Cuban Coffee Never Tastes the Same in America

12 Apr

Cuban coffee never tastes the same in America.

Is it the quality of the water? How my cafetera hasn’t been being seasoned since the fall of the Soviet Union? Am I lacking the attitude as I prepare it, the ‘I may not have much, but at least I have coffee?’

Is it because it’s not percolating over an overpriced Chinese stove or perhaps a burner that hasn’t been replaced since the 70s? Is it because I didn’t mop my kitchen floor with a rag on a stick, because all I have to do to get eggs is get in my 2007 Prius and drive to the nearest grocery store?

Is it becasue my tongue still can’t roll those double rr’s, even though I can voy pa’ ‘lante y que pinga asere with the rest of them? Is it because the air isn’t thick with the exhaust fumes of six decades of failing transmissions, occasionally moved by a salty breeze from our own shores?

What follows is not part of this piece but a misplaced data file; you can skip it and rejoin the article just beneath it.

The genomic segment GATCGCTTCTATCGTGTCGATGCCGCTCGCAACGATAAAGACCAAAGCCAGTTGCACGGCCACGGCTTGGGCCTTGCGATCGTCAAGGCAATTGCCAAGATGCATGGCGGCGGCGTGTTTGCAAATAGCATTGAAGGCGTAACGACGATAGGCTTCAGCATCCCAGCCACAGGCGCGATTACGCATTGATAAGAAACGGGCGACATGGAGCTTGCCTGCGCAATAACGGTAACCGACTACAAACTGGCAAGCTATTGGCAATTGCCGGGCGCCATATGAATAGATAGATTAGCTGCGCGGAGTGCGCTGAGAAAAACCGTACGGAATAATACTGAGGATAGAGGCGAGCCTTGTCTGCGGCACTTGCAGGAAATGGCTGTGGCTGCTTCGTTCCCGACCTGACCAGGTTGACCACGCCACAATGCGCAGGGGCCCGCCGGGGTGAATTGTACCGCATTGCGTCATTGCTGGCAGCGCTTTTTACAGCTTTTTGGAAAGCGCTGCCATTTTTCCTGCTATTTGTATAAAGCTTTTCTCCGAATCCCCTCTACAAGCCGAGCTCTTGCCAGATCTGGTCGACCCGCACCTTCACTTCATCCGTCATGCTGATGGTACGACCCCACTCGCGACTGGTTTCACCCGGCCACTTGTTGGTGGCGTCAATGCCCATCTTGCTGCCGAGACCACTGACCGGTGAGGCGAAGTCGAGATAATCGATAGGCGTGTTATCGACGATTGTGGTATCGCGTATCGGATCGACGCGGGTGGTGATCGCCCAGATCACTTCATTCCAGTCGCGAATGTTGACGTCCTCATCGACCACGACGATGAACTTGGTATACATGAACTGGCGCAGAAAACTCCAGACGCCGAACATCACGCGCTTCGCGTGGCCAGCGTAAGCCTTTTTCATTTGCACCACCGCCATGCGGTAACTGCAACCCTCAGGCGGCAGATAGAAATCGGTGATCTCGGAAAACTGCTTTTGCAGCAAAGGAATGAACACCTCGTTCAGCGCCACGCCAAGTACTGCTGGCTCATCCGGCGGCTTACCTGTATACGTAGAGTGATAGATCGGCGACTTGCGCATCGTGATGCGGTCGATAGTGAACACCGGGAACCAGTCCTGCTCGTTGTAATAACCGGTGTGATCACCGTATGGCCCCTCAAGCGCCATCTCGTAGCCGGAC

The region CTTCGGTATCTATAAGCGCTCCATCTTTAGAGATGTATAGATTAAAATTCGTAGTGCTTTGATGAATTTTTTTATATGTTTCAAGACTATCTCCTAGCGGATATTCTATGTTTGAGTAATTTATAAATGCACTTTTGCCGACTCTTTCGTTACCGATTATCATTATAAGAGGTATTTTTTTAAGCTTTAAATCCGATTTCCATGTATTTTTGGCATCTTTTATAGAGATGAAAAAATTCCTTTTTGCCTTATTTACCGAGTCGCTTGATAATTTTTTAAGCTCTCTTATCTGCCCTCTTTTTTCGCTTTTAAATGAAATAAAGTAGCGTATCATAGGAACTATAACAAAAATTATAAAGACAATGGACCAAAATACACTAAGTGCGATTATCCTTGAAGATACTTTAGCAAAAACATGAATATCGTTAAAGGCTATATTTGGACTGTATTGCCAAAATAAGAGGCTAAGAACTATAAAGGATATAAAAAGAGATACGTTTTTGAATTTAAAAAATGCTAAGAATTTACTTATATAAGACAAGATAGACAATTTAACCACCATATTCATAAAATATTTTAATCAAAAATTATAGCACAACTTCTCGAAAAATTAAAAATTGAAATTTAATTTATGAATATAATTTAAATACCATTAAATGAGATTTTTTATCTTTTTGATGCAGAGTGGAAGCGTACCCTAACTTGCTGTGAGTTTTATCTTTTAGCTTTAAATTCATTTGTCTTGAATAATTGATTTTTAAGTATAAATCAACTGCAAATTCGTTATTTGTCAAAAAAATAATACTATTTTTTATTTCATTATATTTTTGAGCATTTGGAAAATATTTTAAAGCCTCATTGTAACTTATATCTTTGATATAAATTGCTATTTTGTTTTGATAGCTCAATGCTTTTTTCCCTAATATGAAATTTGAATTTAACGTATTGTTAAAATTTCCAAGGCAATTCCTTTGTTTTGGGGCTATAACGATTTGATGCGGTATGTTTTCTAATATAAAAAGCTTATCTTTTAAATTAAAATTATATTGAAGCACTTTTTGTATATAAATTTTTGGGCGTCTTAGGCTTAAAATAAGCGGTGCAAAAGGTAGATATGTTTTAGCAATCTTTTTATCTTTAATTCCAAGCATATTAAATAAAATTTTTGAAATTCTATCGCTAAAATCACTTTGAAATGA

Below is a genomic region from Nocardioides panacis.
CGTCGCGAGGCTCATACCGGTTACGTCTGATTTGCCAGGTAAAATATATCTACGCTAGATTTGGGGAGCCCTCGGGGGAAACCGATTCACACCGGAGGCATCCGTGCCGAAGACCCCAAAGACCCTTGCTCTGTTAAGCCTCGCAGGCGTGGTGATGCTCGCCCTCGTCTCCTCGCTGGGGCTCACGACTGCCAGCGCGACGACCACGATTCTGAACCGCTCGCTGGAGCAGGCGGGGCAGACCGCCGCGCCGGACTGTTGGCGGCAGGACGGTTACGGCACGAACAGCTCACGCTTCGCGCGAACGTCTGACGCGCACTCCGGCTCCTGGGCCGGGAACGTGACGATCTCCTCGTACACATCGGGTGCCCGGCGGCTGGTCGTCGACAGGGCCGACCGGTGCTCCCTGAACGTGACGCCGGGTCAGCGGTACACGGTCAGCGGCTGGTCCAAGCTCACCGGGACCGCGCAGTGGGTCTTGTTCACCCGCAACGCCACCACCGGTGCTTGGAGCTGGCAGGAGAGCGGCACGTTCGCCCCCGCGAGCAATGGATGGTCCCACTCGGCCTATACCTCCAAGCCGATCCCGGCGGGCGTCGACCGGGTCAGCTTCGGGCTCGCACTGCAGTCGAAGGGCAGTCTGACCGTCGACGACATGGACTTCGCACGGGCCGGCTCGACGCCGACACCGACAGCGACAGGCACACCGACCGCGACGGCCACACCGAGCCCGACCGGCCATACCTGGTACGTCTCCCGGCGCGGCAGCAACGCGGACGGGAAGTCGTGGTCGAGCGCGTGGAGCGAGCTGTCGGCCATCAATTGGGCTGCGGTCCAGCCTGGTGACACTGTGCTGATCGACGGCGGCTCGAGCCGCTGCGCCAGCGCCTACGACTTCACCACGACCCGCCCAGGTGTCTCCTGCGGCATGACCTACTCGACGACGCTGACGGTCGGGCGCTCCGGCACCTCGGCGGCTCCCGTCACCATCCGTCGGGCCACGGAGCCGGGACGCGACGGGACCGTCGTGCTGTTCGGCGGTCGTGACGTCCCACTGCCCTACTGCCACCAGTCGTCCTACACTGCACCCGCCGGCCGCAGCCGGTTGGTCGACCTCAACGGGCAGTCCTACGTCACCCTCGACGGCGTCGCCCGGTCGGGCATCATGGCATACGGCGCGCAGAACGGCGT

Is it because the spoon I use to stir in the sugar was so easy to acquire, a Target trip where I stocked my entire kitchen in an hour instead of cobbling together the necessities over years of searching and gifts brought to the island?

Who knows why Cuban coffee tastes different here, but the impetus to return to that singular flavor sits tauntingly on the back of my palate, part craving, part memory.

My friend and incredible artist Reynier Llanes gets the power of this stuff…check out his “Equilibrium” Cuban Espresso Coffee paintings here


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